And, of course, the title changed.
“We were going to call it STAR WARS: EPISODE II — THE EMPIRE STRIKES BACK, but we ran into some problems. We have three more stories that we eventually want to film that actually occur before the point where the first Star Wars begins. Can you imagine how complicated it would get?” — George Lucas
While the final film’s opening crawl used the subtitle “Episode V: The Empire Strikes Back,” the studio marketing department decided to avoid the numbering in the poster and logo itself.
Departing from the original Star Wars, the logo for Empire Strikes Back doesn’t take on a forceful, fascist style. The angled text gives it a feel of speed and adventure, while the sharp angles and chunky letters match the sci-fi style of the time. The word “Empire” has the most space, ensuring that you know what the movie is about.
This might be regarded as the first true Star Wars logo. It incorporates Suzy Rice’s innovative design from the first film in this logo’s border. The swashes extend out to wrap the logo in a nice, neat package.
Return (Revenge?) of the Jedi
Like Empire before it, Return of the Jedi went through many changes in its development. Originally, Han Solo died, and the heroes visited a planet of Wookiees instead of Ewoks. Get it? Wook-ee… Ee-wok…
Even the title changed.
To be honest, the logo looks like something you could whip up in Microsoft Word in about five minutes. The font (Times New Roman?!) evokes nothing. At least the designers changed the color—from yellow to white to red—which evokes an ominous feeling. That’s pretty ironic since Empire is the dark, foreboding film of the trilogy, while Jedi ends with a teddy bear fight.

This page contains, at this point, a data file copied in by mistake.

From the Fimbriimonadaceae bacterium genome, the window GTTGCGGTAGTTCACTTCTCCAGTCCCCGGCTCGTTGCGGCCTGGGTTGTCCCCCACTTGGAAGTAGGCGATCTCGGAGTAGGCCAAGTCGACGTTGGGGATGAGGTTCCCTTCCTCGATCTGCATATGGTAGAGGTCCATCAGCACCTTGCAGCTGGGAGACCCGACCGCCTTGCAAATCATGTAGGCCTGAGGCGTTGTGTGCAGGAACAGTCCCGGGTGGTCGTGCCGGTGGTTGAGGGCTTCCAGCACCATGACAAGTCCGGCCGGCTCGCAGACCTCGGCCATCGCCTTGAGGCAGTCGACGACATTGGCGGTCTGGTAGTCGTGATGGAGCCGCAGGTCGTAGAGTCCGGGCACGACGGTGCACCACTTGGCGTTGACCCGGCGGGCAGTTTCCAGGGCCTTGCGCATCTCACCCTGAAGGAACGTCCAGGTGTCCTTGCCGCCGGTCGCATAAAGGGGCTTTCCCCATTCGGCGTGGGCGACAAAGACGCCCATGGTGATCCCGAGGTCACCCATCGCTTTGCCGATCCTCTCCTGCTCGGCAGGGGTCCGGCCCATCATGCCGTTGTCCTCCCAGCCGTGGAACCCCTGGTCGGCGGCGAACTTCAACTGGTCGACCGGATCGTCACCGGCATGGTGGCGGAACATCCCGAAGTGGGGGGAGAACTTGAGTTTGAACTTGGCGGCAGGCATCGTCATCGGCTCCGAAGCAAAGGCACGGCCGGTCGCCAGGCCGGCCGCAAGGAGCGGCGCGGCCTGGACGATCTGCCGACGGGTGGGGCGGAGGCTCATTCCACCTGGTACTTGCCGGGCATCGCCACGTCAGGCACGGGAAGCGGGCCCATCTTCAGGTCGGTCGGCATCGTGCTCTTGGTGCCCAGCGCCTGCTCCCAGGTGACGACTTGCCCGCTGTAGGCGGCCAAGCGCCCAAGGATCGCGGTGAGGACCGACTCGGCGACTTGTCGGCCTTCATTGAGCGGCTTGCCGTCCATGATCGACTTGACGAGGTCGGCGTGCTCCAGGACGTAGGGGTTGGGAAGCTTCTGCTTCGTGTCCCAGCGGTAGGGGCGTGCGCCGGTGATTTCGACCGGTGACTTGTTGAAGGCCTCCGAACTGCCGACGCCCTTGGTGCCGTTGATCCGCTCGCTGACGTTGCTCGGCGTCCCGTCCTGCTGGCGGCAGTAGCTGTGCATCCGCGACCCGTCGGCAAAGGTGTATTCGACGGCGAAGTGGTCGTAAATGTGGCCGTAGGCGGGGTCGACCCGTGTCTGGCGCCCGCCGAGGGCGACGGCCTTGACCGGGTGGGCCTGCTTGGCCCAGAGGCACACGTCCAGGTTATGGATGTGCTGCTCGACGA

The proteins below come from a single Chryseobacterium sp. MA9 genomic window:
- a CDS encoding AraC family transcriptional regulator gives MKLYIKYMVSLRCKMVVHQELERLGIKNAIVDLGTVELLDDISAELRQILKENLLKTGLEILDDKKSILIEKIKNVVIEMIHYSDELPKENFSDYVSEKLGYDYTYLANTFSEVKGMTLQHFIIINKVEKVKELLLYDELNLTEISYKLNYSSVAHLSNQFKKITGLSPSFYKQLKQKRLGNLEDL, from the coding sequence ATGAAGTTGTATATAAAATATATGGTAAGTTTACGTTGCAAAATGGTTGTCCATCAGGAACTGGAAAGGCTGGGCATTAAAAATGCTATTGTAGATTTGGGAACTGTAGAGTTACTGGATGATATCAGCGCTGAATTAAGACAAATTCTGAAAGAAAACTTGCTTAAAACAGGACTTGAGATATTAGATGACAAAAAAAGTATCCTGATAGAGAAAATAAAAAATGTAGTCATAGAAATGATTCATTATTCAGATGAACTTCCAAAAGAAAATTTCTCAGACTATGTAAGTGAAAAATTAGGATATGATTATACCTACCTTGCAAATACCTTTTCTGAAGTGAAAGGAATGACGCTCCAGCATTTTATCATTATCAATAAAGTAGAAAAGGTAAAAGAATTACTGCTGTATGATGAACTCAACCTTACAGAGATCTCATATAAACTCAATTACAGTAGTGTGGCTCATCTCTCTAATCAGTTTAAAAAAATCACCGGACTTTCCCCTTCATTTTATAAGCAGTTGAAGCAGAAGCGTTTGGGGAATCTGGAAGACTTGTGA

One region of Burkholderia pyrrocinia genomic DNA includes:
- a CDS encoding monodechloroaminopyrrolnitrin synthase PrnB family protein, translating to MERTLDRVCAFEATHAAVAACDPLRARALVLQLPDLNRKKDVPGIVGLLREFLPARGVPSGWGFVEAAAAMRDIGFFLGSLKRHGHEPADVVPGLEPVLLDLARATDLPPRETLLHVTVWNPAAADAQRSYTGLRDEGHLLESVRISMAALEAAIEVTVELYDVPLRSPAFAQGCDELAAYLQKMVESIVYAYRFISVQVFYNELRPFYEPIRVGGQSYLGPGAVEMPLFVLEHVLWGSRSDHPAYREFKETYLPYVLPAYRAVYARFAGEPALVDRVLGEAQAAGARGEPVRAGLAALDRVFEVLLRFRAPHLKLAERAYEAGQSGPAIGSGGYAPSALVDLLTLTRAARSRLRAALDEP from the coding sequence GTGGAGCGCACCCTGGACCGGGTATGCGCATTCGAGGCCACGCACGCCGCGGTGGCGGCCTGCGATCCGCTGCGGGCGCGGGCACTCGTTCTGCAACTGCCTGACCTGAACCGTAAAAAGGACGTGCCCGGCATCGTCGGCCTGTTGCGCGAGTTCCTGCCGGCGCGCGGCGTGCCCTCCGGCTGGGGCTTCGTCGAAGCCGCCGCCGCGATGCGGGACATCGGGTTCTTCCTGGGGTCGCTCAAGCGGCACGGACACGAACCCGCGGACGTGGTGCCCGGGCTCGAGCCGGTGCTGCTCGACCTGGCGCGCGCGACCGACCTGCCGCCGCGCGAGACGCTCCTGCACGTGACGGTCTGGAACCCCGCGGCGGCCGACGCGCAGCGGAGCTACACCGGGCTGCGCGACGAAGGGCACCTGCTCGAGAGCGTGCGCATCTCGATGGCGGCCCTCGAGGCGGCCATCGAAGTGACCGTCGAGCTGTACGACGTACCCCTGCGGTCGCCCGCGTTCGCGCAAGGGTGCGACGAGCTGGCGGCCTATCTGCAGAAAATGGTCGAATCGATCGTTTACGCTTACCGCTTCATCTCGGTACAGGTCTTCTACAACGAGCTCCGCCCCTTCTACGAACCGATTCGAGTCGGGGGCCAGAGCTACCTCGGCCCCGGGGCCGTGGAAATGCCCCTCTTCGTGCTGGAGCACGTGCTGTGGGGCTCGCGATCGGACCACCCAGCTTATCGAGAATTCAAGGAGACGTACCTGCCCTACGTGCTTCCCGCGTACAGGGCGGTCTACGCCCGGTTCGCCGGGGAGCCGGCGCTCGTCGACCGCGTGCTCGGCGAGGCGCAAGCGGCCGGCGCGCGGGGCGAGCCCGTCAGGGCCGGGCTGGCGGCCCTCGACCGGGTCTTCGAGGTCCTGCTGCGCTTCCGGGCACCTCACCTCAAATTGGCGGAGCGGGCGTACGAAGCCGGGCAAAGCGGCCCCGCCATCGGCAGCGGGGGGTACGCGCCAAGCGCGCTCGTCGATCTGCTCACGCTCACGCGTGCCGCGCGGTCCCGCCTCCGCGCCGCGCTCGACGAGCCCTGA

The “Star Wars” text didn’t get incorporated into the border, either, unlike Empire. It just sits there, with the final S floating off into space, unmoored. The whole affair is a sad way of ending the trilogy after two amazing logos.
The prequel trilogy logos
When the original Star Wars went into production, the filmmakers had no clear idea if they would be making three films, or six, or nine, or even just the one.
But by the time the prequel trilogy launched in the late 90s, Star Wars was an established brand. This was an entirely new set of films, and these Star Wars logos reflect that cohesiveness.
One thing to note about the original trilogy’s logos: they all put the emphasis on the title of the movie. Generally, this is the focus of any film’s logo. After all, you want your audience to remember the name of the film when they walk up to the box office to buy a ticket.
The prequel trilogy had one big problem: explaining just what the heck a prequel is. The Phantom Menace certainly wasn’t the first prequel in storytelling history, but modern audiences weren’t too familiar with the concept. To educate them, these Star Wars logos place their emphasis on the episode number, for the first time.